More importantly, it lost its clarinet.
Yesterday, ServiceNow announced plans to acquire AI startup Parlo in a cash deal scheduled to close later this month. ServiceNow will integrate Parlo’s natural language understanding technology named Broca into its Now platform for business process automation. Broca will make the Now platform better able to understand the nuances of conversational language.
“We are rapidly moving away from structured data such as filling in forms and data fields, towards unstructured interactions with machines such as free-form text, voice and gestures. Our goal is to make every day work interactions simple, accessible and natural for everyone,” ServiceNow VP Pat Casey said in a statement.
Indeed recently released its top 10 list evaluated based on the number of job postings, salaries over $70,000, and consistent growth between 2014 to 2017. Machine learning engineer, full stack developer, and DevOps engineer made up the top three positions. In January, Indeed identified machine learning engineer as one of the top jobs to watch in 2018 due to the increased function AI plays in almost every industry.
“With Canada’s growing tech sector, we’re continuing to see tech jobs dominate,” said Paul D’Arcy, senior vice president at Indeed. “Our top job, machine learning engineer, is vital to one of Canada’s most important emerging fields, artificial intelligence. With such broad applications and rapid advancements, this field is increasingly contributing to the Canadian tech jobs landscape and we expect this to continue in the years to come.”
Su-In Lee was changed by her father’s passing and his sudden cancer. She came back to Seattle from Korea (where her father was) with a new goal: Find a way to help cancer patients get the best treatment possible, even if that only means giving them a little bit more time with their family.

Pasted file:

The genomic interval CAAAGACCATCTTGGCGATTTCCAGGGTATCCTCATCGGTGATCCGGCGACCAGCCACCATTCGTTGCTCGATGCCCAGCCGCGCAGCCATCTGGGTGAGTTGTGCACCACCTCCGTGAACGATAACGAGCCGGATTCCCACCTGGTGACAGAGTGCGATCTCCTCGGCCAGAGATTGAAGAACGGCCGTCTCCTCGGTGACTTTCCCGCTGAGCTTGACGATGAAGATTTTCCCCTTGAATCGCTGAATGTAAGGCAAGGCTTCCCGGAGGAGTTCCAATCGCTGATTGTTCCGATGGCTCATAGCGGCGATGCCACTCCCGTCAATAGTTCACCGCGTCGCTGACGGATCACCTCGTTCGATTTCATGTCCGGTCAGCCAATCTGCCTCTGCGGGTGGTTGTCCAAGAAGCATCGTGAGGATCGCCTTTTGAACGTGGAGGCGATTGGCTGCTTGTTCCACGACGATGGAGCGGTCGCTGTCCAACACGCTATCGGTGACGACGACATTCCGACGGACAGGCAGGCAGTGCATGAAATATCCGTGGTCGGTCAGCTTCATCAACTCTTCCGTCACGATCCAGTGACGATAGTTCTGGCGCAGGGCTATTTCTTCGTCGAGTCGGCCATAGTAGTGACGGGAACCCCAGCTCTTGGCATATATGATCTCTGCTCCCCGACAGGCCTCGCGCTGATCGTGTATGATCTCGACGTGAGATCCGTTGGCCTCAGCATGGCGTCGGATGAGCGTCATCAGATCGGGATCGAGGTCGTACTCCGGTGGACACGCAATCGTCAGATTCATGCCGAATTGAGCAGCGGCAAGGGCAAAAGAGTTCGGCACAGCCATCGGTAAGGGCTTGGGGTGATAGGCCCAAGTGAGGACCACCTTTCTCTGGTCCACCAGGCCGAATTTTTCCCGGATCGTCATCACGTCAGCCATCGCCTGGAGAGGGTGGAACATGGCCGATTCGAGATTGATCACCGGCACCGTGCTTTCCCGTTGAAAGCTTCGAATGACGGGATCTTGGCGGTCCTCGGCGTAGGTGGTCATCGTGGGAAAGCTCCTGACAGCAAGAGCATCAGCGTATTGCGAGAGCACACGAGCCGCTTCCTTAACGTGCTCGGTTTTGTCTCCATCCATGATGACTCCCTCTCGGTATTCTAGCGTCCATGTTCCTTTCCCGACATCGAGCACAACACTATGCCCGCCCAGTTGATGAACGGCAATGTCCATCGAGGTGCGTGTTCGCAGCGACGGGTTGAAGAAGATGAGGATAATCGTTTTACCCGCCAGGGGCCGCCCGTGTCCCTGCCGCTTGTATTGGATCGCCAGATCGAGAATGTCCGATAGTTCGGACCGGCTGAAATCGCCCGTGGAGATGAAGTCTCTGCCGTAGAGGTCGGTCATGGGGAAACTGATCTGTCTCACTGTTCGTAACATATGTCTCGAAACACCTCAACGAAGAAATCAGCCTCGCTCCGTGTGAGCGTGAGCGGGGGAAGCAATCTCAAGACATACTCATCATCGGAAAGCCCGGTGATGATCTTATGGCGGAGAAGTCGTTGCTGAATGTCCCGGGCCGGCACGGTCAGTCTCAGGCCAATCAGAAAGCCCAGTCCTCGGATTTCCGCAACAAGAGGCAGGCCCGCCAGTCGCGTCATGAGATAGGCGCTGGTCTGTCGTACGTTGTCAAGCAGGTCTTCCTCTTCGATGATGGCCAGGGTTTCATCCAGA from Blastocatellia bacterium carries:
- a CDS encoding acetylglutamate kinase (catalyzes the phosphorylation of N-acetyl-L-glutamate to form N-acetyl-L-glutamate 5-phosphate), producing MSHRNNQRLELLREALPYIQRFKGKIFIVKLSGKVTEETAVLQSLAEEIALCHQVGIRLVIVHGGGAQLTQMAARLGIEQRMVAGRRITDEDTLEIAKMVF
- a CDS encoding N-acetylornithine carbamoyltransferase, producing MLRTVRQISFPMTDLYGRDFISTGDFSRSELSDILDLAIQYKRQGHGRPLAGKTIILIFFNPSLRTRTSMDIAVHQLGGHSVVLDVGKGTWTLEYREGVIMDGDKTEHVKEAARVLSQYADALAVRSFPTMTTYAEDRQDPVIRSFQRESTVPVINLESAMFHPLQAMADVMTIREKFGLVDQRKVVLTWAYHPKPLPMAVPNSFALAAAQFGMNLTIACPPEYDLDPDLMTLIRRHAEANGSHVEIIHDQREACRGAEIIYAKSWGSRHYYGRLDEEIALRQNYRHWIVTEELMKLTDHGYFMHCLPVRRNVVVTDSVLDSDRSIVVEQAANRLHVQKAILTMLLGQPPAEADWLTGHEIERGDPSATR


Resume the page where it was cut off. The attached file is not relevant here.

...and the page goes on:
In the past five years, Lee — a professor of computer science and genome science at the UW — has grown that goal into a precision medicine program called MERGE. MERGE uses machine learning along with a patient’s DNA and other health data to predict which treatments will work best to help them fight the disease. Hear Lee’s full story and learn more about precision medicine work in the most recent episode of GeekWire’s Health Tech Podcast.
A surprisingly large proportion of voice-activated devices out there don’t rely on Alexa, Google Assistant or Siri to power their conversational interfaces. Many hardware makers are instead opting to use technology from a startup called SoundHound Inc., which announced it has raised $100M in funding to capitalise on the demand.
The reason behind SoundHound’s impressive growth is that its voice platform, Houndify, offers a white-label alternative to the leading voice assistants. The software enables companies to provide a conversational experience for customers without having to bring another brand such as Amazon.com Inc., Google Inc. or Apple Inc. into the loop.